Thursday: Lingering look at windows, week 29

Canvas portraits of windows in Casa das Portas

Canvas portraits of windows in Casa das Portas.

I’m focusing on a very particular group of windows this week.  Don’t be fooled by the dilapidated appearance of the wall above.  It’s part of a real and well deserved success story in Tavira, in the Eastern Algarve.  The shop, Casa das Portas (House of Doors), features the work of local artist Jane Gibbin.  Like myself, Jane fell in love with Tavira, spending hours photographing the local doors and windows.

The photos always seem to create a talking point.  As you’ve probably seen from some of my posts, Tavira has a delightfully down at heel look and is a great subject to work with.  Ten years ago, looking for something distinctive, but not too expensive, for the bare walls in our Tavira home, I was much taken with Jane’s doors and windows.  Poster form was the cheapest, so we selected three, had them framed, and today they have pride of place in our living room.

You can barely just see two of the framed posters here

You can barely just see two of the framed posters here

Jane started out with a market stall selling her photographs then, as interest grew, progressed to a shop in the warren of back streets.  As well as the photographs and posters there’s an eclectic mix of objects for the home, and pretty jewellery pieces.  I often stick my nose in and the assistant is unfailingly polite, even though I seldom buy.

In July 2011 success was confirmed when Jane opened a second shop, right beside Ponte Romana; a prime target for tourists.  The ideas continue to flow and at my last visit there were some lovely small canvases with paintings of the doors.  I was very tempted, as was Cathy who was staying with me at the time.  Her luggage was already overflowing, so she dived into a colourful heap of scarves instead.

My photos aren’t the best as I had one or two distractions that night (yes, Cathy!), but I’ve wanted to tell the story of the shops for a while.  For a clearer idea of them you might visit the Casa das Portas Facebook page.

I hope Dawn doesn’t mind a slightly different style of lingering at my windows (and doors) this week.  Please visit her at Lingering Visions to see the other entries, and maybe add one of your own.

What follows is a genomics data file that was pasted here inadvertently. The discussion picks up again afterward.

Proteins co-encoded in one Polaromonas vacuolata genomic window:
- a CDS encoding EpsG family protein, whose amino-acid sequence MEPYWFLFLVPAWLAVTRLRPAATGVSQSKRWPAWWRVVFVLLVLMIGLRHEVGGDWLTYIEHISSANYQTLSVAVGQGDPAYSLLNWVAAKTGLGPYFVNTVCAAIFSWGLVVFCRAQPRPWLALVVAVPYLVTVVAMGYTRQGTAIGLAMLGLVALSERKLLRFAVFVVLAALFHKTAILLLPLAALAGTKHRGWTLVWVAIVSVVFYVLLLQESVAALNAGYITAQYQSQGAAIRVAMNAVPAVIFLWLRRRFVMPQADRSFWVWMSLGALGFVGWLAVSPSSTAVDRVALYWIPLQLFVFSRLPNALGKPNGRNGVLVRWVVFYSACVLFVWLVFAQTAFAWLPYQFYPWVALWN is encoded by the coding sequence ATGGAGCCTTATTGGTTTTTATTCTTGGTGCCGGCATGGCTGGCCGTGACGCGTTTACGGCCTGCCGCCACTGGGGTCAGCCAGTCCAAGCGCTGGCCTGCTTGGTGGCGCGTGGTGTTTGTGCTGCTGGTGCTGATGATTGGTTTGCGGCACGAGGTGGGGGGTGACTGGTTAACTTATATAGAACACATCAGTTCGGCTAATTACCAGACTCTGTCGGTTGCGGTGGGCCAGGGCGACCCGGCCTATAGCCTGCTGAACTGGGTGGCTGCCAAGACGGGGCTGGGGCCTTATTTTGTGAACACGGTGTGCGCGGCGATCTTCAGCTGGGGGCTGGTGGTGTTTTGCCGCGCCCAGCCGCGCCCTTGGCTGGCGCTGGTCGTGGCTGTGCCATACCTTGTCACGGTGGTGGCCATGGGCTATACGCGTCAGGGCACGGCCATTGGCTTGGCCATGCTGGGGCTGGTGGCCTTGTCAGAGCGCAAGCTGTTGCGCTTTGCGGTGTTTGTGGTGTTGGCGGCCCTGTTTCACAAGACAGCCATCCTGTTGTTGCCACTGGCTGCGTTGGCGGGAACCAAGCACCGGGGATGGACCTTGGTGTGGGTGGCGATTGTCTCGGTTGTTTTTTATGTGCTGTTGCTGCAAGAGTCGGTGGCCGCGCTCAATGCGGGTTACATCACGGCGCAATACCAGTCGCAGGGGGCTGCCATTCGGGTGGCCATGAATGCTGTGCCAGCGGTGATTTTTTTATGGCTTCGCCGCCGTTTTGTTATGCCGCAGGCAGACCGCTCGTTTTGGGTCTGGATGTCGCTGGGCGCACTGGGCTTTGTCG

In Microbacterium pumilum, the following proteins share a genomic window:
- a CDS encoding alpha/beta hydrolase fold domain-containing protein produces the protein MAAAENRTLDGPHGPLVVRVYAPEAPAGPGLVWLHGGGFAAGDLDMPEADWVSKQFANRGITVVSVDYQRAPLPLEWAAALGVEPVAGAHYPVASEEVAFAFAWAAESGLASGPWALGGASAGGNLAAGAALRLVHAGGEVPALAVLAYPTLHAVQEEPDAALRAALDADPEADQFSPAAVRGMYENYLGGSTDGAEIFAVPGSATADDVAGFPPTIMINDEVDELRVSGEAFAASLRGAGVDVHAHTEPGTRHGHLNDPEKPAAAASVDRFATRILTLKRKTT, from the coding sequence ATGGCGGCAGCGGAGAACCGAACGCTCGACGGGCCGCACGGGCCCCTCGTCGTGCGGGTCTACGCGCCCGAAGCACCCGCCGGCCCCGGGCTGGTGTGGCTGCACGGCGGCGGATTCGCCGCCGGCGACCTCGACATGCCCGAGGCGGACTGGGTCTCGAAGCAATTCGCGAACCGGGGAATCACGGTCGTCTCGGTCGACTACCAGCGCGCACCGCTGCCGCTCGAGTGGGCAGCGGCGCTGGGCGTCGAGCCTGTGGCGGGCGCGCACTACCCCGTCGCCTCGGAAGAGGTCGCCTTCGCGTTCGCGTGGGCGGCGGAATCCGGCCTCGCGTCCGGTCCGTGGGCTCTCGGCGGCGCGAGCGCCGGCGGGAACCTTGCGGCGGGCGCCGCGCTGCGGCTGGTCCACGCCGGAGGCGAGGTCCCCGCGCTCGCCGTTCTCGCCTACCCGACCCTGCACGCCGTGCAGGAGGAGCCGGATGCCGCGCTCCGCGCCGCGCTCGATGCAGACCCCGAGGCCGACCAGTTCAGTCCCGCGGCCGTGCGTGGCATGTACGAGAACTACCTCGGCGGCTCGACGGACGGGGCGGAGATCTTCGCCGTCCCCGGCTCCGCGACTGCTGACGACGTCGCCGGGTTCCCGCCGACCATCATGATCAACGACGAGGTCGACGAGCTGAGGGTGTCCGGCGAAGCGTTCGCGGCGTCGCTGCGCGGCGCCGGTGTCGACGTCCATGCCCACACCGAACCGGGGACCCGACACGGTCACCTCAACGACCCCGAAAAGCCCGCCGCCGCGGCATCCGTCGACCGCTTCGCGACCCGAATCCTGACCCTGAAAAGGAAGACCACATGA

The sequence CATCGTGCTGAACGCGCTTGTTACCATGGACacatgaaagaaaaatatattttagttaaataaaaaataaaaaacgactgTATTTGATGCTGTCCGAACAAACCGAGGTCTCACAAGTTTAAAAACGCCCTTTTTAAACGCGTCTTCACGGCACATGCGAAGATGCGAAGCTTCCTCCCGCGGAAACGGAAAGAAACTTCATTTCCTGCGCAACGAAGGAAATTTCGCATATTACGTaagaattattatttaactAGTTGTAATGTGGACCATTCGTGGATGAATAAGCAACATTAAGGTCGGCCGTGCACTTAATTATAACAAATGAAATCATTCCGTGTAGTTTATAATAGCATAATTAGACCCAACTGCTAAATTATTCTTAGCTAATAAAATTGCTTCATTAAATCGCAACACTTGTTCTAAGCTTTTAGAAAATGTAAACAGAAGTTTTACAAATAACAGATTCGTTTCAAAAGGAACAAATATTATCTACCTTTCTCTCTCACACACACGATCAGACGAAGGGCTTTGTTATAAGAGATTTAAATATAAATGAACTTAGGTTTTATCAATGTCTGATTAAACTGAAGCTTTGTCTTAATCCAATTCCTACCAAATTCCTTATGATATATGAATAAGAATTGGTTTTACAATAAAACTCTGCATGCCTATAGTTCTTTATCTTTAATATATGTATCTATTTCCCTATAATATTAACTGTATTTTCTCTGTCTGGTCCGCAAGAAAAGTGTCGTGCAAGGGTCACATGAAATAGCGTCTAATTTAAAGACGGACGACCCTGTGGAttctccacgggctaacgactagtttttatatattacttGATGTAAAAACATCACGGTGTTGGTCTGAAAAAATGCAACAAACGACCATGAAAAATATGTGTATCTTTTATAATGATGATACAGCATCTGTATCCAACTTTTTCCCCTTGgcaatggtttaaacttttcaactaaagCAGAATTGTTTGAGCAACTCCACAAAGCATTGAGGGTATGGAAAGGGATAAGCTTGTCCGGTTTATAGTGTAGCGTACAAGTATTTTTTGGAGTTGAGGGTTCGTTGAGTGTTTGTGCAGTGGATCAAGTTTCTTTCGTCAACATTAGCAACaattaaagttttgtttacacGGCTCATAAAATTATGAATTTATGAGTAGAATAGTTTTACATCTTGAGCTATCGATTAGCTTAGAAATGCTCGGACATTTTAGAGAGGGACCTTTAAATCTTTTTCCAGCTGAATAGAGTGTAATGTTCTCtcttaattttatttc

Six word Saturday


Holiday over and back to “normal”.

"Sunshine on trhe water makes me happy" - John Denver

“Sunshine on the water makes me happy” – John Denver

Except it isn’t really normal at all!  I can’t remember the last time we had a whole July’s worth of sunshine.  No complaints, then.

I love that little stretch of water from Cabanas to the Ilha.

I love that little stretch of water from Cabanas to the Ilha.

But I can’t seem to shake the Algarve completely out of my head.  Maybe if I post another photo or two?

The good life?

The good life?  I think so.

The Carmo Church was having its yearly celebration

The Carmo Church was having its yearly celebration

By evening time it was spectacularly lit

By evening time it was spectacularly lit

And then there was the procession

And then there was the procession of Nossa Senhora

And a moonlight wander afterwards.

And a moonlight wander homewards.

That’s me done dreaming for this week.  Feet firmly back on the ground tomorrow?  Meantime I need to thank Cate at Show My Face for her unending patience in hosting this challenge.  The link or the header will take you there.

How was your week?  Put it in six words and join in?  The button below takes you to all my previous Six word saturdays. (yes, all of them!)


Thursday : Lingering look at windows, week 28

The Camara or Council Offices in Tavira. I love the fountains.

The Camara or Council Offices in Tavira. I love these fountains at night.

Well, where else would it be this week?  The Algarve, of course.  In Tavira alone I gazed at lots of windows.  Linger with me?

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I collected a few more on my wanderings last trip.  Here are just a couple.  I’ll save some for a rainy day (hush, don’t mention that word!)

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I’m lowering the lights with Tavira, and off to check out Dawn’s and the other entries for this week’s Lingering look at Windows.  See you there?

Romantic by evening

Romantic by evening

The Golden Hour

The Military Bridge, Tavira

The Military Bridge, Tavira

Seen from the quayside

Seen from the quayside

And I guess you all know this one?  Ponte Romana.

And I guess you all know this one? Ponte Romana.

But this is my favourite. The umbrellas look like ghosts.

But this is my favourite. The umbrellas look like ghosts.

I knew I wouldn’t be able to resist being drawn into this week’s photo challenge.  As soon as I saw the theme I was back on that riverbank in my head.  Hope you like the results.

Who wouldn’t want to take photos at this delectable time of day?  Check out the numerous wonderful entries at The Golden Hour.